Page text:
on a <a href="http://camel.apache.org/maven/current/camel-core/apidocs/org/apache/camel/CamelContext.html"
class="external-link" rel="nofollow">CamelContext</a>. </p>

<p>The default implementation, <a href="http://camel.apache.org/maven/current/camel-core/apidocs/org/apache/camel/impl/converter/DefaultTypeConverter.html"
class="external-link" rel="nofollow">DefaultTypeConverter</a>, uses pluggable strategies
to load type converters via <a href="http://camel.apache.org/maven/current/camel-core/apidocs/org/apache/camel/impl/converter/TypeConverterLoader.html"
class="external-link" rel="nofollow">TypeConverterLoader</a>. The default strategy,
<a href="http://camel.apache.org/maven/current/camel-core/apidocs/org/apache/camel/impl/converter/AnnotationTypeConverterLoader.html"
class="external-link" rel="nofollow">AnnotationTypeConverterLoader</a>, uses a discovery
mechanism to find converters.</p>

<p><b>New in Camel 1.5</b></p>

<p>The default implementation, <a href="http://camel.apache.org/maven/current/camel-core/apidocs/org/apache/camel/impl/converter/DefaultTypeConverter.html"
class="external-link" rel="nofollow">DefaultTypeConverter</a>, now throws a <a
href="http://camel.apache.org/maven/current/camel-core/apidocs/org/apache/camel/NoTypeConversionAvailableException.html"
class="external-link" rel="nofollow">NoTypeConversionAvailableException</a> if a
suitable conversion cannot be found (CAMEL-84). The semantical ambiguity of <tt>null</tt>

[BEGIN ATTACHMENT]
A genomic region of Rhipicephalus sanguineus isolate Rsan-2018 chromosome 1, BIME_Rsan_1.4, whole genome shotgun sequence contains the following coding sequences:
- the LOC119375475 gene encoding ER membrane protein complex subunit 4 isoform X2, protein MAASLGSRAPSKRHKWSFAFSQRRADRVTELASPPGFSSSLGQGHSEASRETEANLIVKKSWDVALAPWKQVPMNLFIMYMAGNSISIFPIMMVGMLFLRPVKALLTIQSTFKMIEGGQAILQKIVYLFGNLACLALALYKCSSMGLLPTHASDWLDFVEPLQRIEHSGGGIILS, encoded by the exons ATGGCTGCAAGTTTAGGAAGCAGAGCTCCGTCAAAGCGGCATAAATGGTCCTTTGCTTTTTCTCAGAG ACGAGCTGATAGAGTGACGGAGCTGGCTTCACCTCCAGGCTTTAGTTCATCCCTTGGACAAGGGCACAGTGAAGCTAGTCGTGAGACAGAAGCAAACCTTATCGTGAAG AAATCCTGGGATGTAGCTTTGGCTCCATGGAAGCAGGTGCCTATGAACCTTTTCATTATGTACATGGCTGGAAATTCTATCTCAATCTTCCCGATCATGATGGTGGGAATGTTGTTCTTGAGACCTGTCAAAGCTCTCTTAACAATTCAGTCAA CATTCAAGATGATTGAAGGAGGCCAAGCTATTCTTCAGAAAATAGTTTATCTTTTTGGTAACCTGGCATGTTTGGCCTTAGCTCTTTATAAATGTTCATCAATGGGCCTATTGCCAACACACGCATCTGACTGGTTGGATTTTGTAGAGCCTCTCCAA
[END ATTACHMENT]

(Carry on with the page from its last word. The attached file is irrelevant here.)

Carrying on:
(both valid result and indication of no conversion found) is now resolved, but this may impact
existing code in that it should now catch the exception instead of checking for <tt>null</tt>.</p>

<h3><a name="TypeConverter-TypeConverterRegistry"></a>TypeConverterRegistry</h3>

<p><b>New in Camel 2.0</b></p>

<p>Exposed the <a href="http://camel.apache.org/maven/current/camel-core/apidocs/org/apache/camel/spi/TypeConverterRegistry.html"
class="external-link" rel="nofollow">TypeConverterRegistry</a> from <a href="/confluence/display/CAMEL/CamelContext"
title="CamelContext">CamelContext</a> so end users more easily will be able to add
type converters at runtime. This is also usable in situations where the default discovering
of type converters fails on platforms with classloading issues. </p>

<p>To access the registry, you get it from the CamelContext</p>
<div class="code panel" style="border-width: 1px;"><div class="codeContent panelContent">
<pre class="theme: Default; brush: java; gutter: false" style="font-size:12px; font-family:
ConfluenceInstalledFont,monospace;">
   CamelContext context = ...
   context.getTypeConverterRegistry()
</pre>
</div></div>

<h4><a name="TypeConverter-TypeConverterRegistryutilizationstatistics"></a>TypeConverterRegistry
utilization statistics</h4>

<p>Camel can gather utilization statistics of the runtime usage of type converters.
These stats are available in JMX, and as well as from the <tt>getStatistics()</tt>
method from <tt>TypeConverterRegistry</tt>.</p>

<p>From <b>Camel 2.11.0/2.10.5</b> onwards these statistics are turned off
by default as there is some performance overhead under very high concurrent load. To enable
the statistics in Java, do the following:</p>
<div class="code panel" style="border-width: 1px;"><div class="codeContent panelContent">